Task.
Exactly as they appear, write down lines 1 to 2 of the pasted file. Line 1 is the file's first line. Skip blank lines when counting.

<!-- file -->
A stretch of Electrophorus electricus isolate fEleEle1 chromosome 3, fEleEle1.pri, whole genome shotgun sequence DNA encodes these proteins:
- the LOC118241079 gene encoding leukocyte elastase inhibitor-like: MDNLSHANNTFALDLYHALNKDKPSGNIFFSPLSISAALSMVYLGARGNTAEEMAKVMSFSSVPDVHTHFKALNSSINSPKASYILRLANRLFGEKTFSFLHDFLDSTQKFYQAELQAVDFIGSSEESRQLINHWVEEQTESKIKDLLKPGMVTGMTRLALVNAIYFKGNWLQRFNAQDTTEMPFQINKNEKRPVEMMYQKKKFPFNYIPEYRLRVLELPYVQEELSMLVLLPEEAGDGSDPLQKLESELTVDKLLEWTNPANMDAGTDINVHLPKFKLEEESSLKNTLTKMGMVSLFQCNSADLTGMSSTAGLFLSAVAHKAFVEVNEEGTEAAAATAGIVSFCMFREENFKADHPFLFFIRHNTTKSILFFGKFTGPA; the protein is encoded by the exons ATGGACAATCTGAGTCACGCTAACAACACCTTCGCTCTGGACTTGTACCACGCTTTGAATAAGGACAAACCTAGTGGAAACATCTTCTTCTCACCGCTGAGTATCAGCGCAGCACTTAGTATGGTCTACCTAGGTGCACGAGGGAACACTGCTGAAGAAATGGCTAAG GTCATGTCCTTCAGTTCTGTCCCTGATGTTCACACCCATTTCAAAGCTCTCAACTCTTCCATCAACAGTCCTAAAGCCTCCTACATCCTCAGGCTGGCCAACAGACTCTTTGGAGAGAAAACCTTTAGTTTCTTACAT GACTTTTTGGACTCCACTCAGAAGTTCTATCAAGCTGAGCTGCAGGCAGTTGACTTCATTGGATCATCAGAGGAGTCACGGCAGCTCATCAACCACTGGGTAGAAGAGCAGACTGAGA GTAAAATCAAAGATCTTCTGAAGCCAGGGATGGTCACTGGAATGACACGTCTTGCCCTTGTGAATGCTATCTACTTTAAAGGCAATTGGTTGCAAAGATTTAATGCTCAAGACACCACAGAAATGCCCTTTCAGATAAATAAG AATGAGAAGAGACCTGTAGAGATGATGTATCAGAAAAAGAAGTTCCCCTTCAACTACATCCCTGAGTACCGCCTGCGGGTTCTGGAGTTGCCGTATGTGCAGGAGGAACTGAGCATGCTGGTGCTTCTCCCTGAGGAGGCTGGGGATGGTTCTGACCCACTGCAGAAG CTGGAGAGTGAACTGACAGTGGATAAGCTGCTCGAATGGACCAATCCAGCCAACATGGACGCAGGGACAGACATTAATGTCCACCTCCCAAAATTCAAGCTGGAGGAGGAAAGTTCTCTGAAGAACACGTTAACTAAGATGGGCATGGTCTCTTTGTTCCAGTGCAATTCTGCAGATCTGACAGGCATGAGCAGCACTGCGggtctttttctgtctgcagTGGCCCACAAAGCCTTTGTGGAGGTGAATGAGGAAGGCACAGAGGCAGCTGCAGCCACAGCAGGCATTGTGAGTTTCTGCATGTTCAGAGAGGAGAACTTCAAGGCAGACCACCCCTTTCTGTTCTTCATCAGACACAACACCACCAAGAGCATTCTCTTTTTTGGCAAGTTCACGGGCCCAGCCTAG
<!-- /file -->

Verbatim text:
A stretch of Electrophorus electricus isolate fEleEle1 chromosome 3, fEleEle1.pri, whole genome shotgun sequence DNA encodes these proteins:
- the LOC118241079 gene encoding leukocyte elastase inhibitor-like: MDNLSHANNTFALDLYHALNKDKPSGNIFFSPLSISAALSMVYLGARGNTAEEMAKVMSFSSVPDVHTHFKALNSSINSPKASYILRLANRLFGEKTFSFLHDFLDSTQKFYQAELQAVDFIGSSEESRQLINHWVEEQTESKIKDLLKPGMVTGMTRLALVNAIYFKGNWLQRFNAQDTTEMPFQINKNEKRPVEMMYQKKKFPFNYIPEYRLRVLELPYVQEELSMLVLLPEEAGDGSDPLQKLESELTVDKLLEWTNPANMDAGTDINVHLPKFKLEEESSLKNTLTKMGMVSLFQCNSADLTGMSSTAGLFLSAVAHKAFVEVNEEGTEAAAATAGIVSFCMFREENFKADHPFLFFIRHNTTKSILFFGKFTGPA; the protein is encoded by the exons ATGGACAATCTGAGTCACGCTAACAACACCTTCGCTCTGGACTTGTACCACGCTTTGAATAAGGACAAACCTAGTGGAAACATCTTCTTCTCACCGCTGAGTATCAGCGCAGCACTTAGTATGGTCTACCTAGGTGCACGAGGGAACACTGCTGAAGAAATGGCTAAG GTCATGTCCTTCAGTTCTGTCCCTGATGTTCACACCCATTTCAAAGCTCTCAACTCTTCCATCAACAGTCCTAAAGCCTCCTACATCCTCAGGCTGGCCAACAGACTCTTTGGAGAGAAAACCTTTAGTTTCTTACAT GACTTTTTGGACTCCACTCAGAAGTTCTATCAAGCTGAGCTGCAGGCAGTTGACTTCATTGGATCATCAGAGGAGTCACGGCAGCTCATCAACCACTGGGTAGAAGAGCAGACTGAGA GTAAAATCAAAGATCTTCTGAAGCCAGGGATGGTCACTGGAATGACACGTCTTGCCCTTGTGAATGCTATCTACTTTAAAGGCAATTGGTTGCAAAGATTTAATGCTCAAGACACCACAGAAATGCCCTTTCAGATAAATAAG AATGAGAAGAGACCTGTAGAGATGATGTATCAGAAAAAGAAGTTCCCCTTCAACTACATCCCTGAGTACCGCCTGCGGGTTCTGGAGTTGCCGTATGTGCAGGAGGAACTGAGCATGCTGGTGCTTCTCCCTGAGGAGGCTGGGGATGGTTCTGACCCACTGCAGAAG CTGGAGAGTGAACTGACAGTGGATAAGCTGCTCGAATGGACCAATCCAGCCAACATGGACGCAGGGACAGACATTAATGTCCACCTCCCAAAATTCAAGCTGGAGGAGGAAAGTTCTCTGAAGAACACGTTAACTAAGATGGGCATGGTCTCTTTGTTCCAGTGCAATTCTGCAGATCTGACAGGCATGAGCAGCACTGCGggtctttttctgtctgcagTGGCCCACAAAGCCTTTGTGGAGGTGAATGAGGAAGGCACAGAGGCAGCTGCAGCCACAGCAGGCATTGTGAGTTTCTGCATGTTCAGAGAGGAGAACTTCAAGGCAGACCACCCCTTTCTGTTCTTCATCAGACACAACACCACCAAGAGCATTCTCTTTTTTGGCAAGTTCACGGGCCCAGCCTAG